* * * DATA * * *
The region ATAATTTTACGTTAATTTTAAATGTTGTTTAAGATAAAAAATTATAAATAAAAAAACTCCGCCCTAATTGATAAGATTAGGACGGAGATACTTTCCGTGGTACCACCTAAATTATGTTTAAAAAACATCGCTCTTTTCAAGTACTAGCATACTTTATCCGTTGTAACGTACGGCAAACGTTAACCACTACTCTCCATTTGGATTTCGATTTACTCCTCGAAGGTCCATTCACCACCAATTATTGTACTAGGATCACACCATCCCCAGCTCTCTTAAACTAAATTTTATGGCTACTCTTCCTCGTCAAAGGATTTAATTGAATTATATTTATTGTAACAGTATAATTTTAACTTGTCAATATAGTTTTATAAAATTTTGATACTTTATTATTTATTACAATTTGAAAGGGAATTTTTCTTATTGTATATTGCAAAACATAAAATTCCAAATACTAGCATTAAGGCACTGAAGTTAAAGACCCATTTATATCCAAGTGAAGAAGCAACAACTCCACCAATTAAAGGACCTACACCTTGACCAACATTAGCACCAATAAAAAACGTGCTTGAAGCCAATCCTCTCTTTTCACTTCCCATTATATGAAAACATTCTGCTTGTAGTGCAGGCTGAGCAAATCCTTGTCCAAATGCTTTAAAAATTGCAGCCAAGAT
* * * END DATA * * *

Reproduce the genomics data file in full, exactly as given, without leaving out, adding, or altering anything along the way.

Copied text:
The region ATAATTTTACGTTAATTTTAAATGTTGTTTAAGATAAAAAATTATAAATAAAAAAACTCCGCCCTAATTGATAAGATTAGGACGGAGATACTTTCCGTGGTACCACCTAAATTATGTTTAAAAAACATCGCTCTTTTCAAGTACTAGCATACTTTATCCGTTGTAACGTACGGCAAACGTTAACCACTACTCTCCATTTGGATTTCGATTTACTCCTCGAAGGTCCATTCACCACCAATTATTGTACTAGGATCACACCATCCCCAGCTCTCTTAAACTAAATTTTATGGCTACTCTTCCTCGTCAAAGGATTTAATTGAATTATATTTATTGTAACAGTATAATTTTAACTTGTCAATATAGTTTTATAAAATTTTGATACTTTATTATTTATTACAATTTGAAAGGGAATTTTTCTTATTGTATATTGCAAAACATAAAATTCCAAATACTAGCATTAAGGCACTGAAGTTAAAGACCCATTTATATCCAAGTGAAGAAGCAACAACTCCACCAATTAAAGGACCTACACCTTGACCAACATTAGCACCAATAAAAAACGTGCTTGAAGCCAATCCTCTCTTTTCACTTCCCATTATATGAAAACATTCTGCTTGTAGTGCAGGCTGAGCAAATCCTTGTCCAAATGCTTTAAAAATTGCAGCCAAGAT